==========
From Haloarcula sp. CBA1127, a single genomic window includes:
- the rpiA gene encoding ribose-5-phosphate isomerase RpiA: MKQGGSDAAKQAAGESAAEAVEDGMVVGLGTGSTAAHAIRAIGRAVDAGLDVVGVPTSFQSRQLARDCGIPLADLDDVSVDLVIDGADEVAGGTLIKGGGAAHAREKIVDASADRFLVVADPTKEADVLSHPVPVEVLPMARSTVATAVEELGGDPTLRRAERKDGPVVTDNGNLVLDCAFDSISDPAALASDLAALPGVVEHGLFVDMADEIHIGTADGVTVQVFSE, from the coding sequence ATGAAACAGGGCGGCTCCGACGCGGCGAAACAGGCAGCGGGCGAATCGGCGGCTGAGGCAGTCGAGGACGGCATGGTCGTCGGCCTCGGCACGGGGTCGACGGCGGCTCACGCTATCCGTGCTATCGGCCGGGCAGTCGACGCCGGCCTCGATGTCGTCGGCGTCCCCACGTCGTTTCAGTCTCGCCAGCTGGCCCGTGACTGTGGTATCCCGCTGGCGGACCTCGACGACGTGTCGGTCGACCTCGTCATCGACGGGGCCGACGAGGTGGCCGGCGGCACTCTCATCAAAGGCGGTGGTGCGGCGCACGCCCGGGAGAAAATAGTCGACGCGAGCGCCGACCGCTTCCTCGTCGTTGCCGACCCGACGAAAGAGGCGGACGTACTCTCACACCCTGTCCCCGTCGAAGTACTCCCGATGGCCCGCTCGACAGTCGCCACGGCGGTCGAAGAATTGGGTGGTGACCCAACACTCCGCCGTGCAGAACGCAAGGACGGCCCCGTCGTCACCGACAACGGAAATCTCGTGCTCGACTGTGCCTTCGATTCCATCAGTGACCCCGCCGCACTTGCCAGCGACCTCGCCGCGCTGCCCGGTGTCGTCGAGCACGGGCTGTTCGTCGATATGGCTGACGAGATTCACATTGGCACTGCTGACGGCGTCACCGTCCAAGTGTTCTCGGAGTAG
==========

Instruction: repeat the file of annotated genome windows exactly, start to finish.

From Haloarcula sp. CBA1127, a single genomic window includes:
- the rpiA gene encoding ribose-5-phosphate isomerase RpiA: MKQGGSDAAKQAAGESAAEAVEDGMVVGLGTGSTAAHAIRAIGRAVDAGLDVVGVPTSFQSRQLARDCGIPLADLDDVSVDLVIDGADEVAGGTLIKGGGAAHAREKIVDASADRFLVVADPTKEADVLSHPVPVEVLPMARSTVATAVEELGGDPTLRRAERKDGPVVTDNGNLVLDCAFDSISDPAALASDLAALPGVVEHGLFVDMADEIHIGTADGVTVQVFSE, from the coding sequence ATGAAACAGGGCGGCTCCGACGCGGCGAAACAGGCAGCGGGCGAATCGGCGGCTGAGGCAGTCGAGGACGGCATGGTCGTCGGCCTCGGCACGGGGTCGACGGCGGCTCACGCTATCCGTGCTATCGGCCGGGCAGTCGACGCCGGCCTCGATGTCGTCGGCGTCCCCACGTCGTTTCAGTCTCGCCAGCTGGCCCGTGACTGTGGTATCCCGCTGGCGGACCTCGACGACGTGTCGGTCGACCTCGTCATCGACGGGGCCGACGAGGTGGCCGGCGGCACTCTCATCAAAGGCGGTGGTGCGGCGCACGCCCGGGAGAAAATAGTCGACGCGAGCGCCGACCGCTTCCTCGTCGTTGCCGACCCGACGAAAGAGGCGGACGTACTCTCACACCCTGTCCCCGTCGAAGTACTCCCGATGGCCCGCTCGACAGTCGCCACGGCGGTCGAAGAATTGGGTGGTGACCCAACACTCCGCCGTGCAGAACGCAAGGACGGCCCCGTCGTCACCGACAACGGAAATCTCGTGCTCGACTGTGCCTTCGATTCCATCAGTGACCCCGCCGCACTTGCCAGCGACCTCGCCGCGCTGCCCGGTGTCGTCGAGCACGGGCTGTTCGTCGATATGGCTGACGAGATTCACATTGGCACTGCTGACGGCGTCACCGTCCAAGTGTTCTCGGAGTAG